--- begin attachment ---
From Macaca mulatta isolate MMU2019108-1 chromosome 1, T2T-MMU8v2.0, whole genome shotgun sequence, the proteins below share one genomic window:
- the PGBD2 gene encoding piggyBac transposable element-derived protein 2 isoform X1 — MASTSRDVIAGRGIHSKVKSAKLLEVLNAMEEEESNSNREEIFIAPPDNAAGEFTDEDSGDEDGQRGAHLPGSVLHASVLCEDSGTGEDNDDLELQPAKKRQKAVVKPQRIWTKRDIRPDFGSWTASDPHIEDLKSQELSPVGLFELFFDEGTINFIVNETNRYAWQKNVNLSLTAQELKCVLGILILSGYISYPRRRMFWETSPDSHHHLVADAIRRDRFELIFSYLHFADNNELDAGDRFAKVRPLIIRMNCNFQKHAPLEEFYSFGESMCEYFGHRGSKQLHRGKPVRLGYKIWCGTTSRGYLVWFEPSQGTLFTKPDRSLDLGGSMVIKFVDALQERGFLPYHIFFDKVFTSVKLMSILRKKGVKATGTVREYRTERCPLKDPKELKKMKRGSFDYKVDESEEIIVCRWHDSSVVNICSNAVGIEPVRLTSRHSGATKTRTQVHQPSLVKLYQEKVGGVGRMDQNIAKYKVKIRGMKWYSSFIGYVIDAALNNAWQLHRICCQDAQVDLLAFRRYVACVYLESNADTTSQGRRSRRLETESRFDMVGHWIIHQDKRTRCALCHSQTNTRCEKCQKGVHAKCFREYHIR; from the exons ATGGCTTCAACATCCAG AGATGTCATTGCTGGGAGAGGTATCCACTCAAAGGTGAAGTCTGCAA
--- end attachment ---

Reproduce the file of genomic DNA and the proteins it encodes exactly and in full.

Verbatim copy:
From Macaca mulatta isolate MMU2019108-1 chromosome 1, T2T-MMU8v2.0, whole genome shotgun sequence, the proteins below share one genomic window:
- the PGBD2 gene encoding piggyBac transposable element-derived protein 2 isoform X1 — MASTSRDVIAGRGIHSKVKSAKLLEVLNAMEEEESNSNREEIFIAPPDNAAGEFTDEDSGDEDGQRGAHLPGSVLHASVLCEDSGTGEDNDDLELQPAKKRQKAVVKPQRIWTKRDIRPDFGSWTASDPHIEDLKSQELSPVGLFELFFDEGTINFIVNETNRYAWQKNVNLSLTAQELKCVLGILILSGYISYPRRRMFWETSPDSHHHLVADAIRRDRFELIFSYLHFADNNELDAGDRFAKVRPLIIRMNCNFQKHAPLEEFYSFGESMCEYFGHRGSKQLHRGKPVRLGYKIWCGTTSRGYLVWFEPSQGTLFTKPDRSLDLGGSMVIKFVDALQERGFLPYHIFFDKVFTSVKLMSILRKKGVKATGTVREYRTERCPLKDPKELKKMKRGSFDYKVDESEEIIVCRWHDSSVVNICSNAVGIEPVRLTSRHSGATKTRTQVHQPSLVKLYQEKVGGVGRMDQNIAKYKVKIRGMKWYSSFIGYVIDAALNNAWQLHRICCQDAQVDLLAFRRYVACVYLESNADTTSQGRRSRRLETESRFDMVGHWIIHQDKRTRCALCHSQTNTRCEKCQKGVHAKCFREYHIR; from the exons ATGGCTTCAACATCCAG AGATGTCATTGCTGGGAGAGGTATCCACTCAAAGGTGAAGTCTGCAA